Belichick flunked his open-book test
Patriots genius puts himself in a corner with faulty logic
The New England Patriots should be 7-2 today. They should be getting treatment for welts caused by postgame backslaps. They should be basking in the afterglow of going to Indianapolis and beating Peyton Manning and the Colts at Hearing Loss Stadium.
Instead, they're 6-3 and getting treatment for shock. Not only did they lose a game but they probably lost something more important: home-field advantage in the AFC playoffs.
And oh, by the way, it's all Bill Belichick's fault.
Maybe his headset was too tight and it squeezed the blood from his brain. Maybe it was so loud in Lucas Oil Stadium on Sunday night that he said, "No," but quarterback Tom Brady thought he said, "Go."
Or maybe one of the greatest coaches who ever stood on an NFL sideline screwed up. Maybe it's just that simple.
With 2 minutes, 8 seconds remaining in the game, with the ball on the Patriots' 28-yard line, and with one of the best quarterbacks in the history of the game standing at his side, Belichick decided to go for it. Not play it safe and punt. Not make the Colts drive 50, 60, 70 yards for the game-winning touchdown. But go for it in a "Top Gun" "I've got a need for speed" sort of way, even though everybody is staring at their TVs and saying -- no, screaming -- "What is he doing?!"
Not me. I knew what Brady was going to do. He was going to drop into the shotgun formation and try to use a hard count to coax the anxious Indianapolis defensive line into a 5-yard penalty. Fourth down would become a gift first down.
And it did.
For the Colts.
Patriots running back Kevin Faulk bobbled Brady's pass long enough for the Colts to knock him just short of the first-down line. Belichick couldn't challenge the mark because he was out of timeouts. And, hello, here comes one of the other best quarterbacks in the history of the game -- Manning.
Four plays later, Indianapolis has a 35-34 victory and a 9-0 record and is driving the lead car in the AFC Home-Field Advantage 500.
The Patriots? Well, did you see Brady's face as the Colts covered those 29 yards? It was a combo facial platter of seething anger, disbelief and "How did we just lose this game?" And the postgame handshake between Belichick and Indianapolis coach Jim Caldwell was as warm as an ice floe.
You can rationalize the decision any way you want, but Belichick cost New England a crucial victory. Two yards isn't six inches. This wasn't a gimme quarterback sneak; it was a pass, meaning lots of things can -- and did -- go wrong. The first wrong thing was going for the first down. The second wrong thing was Faulk's bobble. The third wrong thing was not having any timeouts to challenge the mark of the ball after Melvin Bullitt's tackle.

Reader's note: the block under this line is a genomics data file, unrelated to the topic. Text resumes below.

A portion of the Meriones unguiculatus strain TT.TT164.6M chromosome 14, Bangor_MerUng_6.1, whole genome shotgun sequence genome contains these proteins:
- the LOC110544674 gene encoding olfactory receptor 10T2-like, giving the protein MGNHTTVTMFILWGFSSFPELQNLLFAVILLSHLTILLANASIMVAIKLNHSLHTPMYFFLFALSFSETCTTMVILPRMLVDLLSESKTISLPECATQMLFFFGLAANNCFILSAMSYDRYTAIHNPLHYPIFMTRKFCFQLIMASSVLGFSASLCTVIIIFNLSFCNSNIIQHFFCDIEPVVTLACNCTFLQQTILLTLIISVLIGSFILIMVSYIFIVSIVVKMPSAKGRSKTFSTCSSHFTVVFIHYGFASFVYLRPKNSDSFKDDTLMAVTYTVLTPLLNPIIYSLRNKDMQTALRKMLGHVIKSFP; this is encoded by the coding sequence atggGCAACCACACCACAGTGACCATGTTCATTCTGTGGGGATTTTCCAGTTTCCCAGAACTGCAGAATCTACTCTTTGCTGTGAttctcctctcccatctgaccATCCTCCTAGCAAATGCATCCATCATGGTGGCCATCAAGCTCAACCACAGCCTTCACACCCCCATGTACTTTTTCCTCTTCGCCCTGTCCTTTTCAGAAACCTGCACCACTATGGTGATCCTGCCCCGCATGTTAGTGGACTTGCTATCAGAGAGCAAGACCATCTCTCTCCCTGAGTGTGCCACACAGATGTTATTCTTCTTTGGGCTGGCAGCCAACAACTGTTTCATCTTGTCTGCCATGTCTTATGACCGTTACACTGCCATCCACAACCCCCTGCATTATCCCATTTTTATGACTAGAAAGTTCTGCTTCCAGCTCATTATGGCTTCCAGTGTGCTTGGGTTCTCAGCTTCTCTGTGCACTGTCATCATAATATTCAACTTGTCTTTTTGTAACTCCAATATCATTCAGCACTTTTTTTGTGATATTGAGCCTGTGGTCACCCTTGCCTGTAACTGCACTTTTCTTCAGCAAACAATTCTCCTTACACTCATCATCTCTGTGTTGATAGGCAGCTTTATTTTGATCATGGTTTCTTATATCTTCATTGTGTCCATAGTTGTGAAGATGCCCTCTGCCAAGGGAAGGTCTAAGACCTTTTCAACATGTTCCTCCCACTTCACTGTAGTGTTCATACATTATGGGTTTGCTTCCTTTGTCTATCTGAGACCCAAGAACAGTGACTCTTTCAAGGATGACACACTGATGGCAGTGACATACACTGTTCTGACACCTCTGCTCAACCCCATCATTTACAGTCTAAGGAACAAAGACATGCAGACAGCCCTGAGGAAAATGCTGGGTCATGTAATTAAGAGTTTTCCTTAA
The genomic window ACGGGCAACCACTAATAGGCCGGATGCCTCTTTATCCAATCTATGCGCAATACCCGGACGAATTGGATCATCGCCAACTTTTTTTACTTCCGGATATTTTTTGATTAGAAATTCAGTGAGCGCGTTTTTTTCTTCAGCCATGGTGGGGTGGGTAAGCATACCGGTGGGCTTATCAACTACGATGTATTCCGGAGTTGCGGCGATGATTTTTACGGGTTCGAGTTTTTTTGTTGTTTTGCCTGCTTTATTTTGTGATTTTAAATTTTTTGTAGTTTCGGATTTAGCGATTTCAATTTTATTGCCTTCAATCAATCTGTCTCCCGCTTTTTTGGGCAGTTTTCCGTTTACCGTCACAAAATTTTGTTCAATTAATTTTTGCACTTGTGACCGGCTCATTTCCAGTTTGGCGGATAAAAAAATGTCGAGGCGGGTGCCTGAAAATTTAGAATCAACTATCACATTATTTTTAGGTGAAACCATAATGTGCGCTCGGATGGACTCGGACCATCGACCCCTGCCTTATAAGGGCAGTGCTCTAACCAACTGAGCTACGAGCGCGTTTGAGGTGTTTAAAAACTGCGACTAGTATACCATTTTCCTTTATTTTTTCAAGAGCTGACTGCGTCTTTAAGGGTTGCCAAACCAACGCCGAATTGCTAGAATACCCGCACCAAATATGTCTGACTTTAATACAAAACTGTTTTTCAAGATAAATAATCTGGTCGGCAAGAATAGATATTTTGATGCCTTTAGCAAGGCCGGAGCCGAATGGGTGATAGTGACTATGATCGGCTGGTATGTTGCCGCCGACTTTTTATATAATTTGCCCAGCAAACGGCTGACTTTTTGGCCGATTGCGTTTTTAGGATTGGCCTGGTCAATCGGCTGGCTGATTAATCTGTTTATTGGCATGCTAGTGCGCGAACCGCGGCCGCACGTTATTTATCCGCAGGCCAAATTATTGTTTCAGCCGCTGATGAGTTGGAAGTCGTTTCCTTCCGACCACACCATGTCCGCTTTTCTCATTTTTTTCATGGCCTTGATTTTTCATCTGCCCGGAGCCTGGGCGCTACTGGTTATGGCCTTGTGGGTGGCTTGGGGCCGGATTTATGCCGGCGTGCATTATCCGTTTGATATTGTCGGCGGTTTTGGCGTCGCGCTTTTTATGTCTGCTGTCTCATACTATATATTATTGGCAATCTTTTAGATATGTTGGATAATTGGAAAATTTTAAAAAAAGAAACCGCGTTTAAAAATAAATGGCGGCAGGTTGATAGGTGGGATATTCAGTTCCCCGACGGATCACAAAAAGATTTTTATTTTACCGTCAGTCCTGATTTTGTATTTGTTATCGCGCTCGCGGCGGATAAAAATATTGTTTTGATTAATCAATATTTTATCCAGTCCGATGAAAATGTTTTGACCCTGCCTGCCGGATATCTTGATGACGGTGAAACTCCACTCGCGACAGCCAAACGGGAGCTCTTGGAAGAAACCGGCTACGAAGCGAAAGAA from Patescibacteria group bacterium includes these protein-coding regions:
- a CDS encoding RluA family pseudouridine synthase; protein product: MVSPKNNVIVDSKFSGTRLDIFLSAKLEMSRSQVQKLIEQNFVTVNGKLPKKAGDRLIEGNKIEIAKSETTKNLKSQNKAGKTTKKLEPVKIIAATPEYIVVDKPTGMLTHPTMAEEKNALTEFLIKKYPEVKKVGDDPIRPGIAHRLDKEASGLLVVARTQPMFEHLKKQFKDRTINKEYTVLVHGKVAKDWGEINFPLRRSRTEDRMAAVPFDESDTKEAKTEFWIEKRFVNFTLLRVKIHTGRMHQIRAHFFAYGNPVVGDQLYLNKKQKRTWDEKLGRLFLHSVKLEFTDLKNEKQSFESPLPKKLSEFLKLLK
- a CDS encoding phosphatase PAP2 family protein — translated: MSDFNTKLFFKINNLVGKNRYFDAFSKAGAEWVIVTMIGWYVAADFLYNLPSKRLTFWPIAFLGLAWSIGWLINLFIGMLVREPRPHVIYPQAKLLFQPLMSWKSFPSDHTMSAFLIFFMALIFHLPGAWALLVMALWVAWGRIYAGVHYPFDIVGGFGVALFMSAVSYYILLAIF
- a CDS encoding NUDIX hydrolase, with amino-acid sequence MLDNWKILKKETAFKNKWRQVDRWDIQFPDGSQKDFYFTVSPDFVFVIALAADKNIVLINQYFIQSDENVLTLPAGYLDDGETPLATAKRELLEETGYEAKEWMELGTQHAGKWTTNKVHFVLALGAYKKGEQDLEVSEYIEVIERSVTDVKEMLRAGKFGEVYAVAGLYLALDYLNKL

Both Brady and Belichick defended the call. Of course, they did. That's what they're supposed to do. What, Brady is going to say the Patriots' offense, which finished with 477 total yards, couldn't finish with 479? He's going to argue against the fourth-down play? No way.
But where Belichick's logic springs a very large leak is why he chose Brady and fourth-and-2 over the Patriots' defense and first-and-70. That's about how many yards Manning presumably would have had to cover in the final 120 seconds (with one Colts timeout).
If Belichick was worried that his defense couldn't stop the Colts from scoring a touchdown from 70 yards out, why would he possibly think it could stop them from scoring one from 29 yards out? Brain freeze.
Giving Manning two minutes and one timeout from his own 30 is taking a chance. He's that good. But giving him two minutes with the equivalent of two timeouts from your 29 is football suicide. Just the thought of that scenario should have served as an ammonia capsule under Belichick's nose. Punt.
Instead, Belichick made the wrong choice at the wrong time against the wrong quarterback. As an added bonus, he sent a big bouquet of "I don't trust you" flowers to the New England defense. He rolled the bones on one play rather than taking his chances with however many plays -- six, seven? -- Indianapolis would have had in those remaining 120 seconds.
Belichick has done so many things right during his Patriots coaching career that it's a stunner when he does something so wrong. But this was a total miscalculation of the percentages. In the pressure of the moment, he forgot how to do the football math.
Manning, Caldwell and the Colts were presented a gift late Sunday night. I just never imagined Belichick would be the guy who wrapped it.
Gene Wojciechowski is the senior national columnist for ESPN.com. You can contact him at firstname.lastname@example.org. Hear Gene's podcasts and ESPN Radio appearances by clicking here.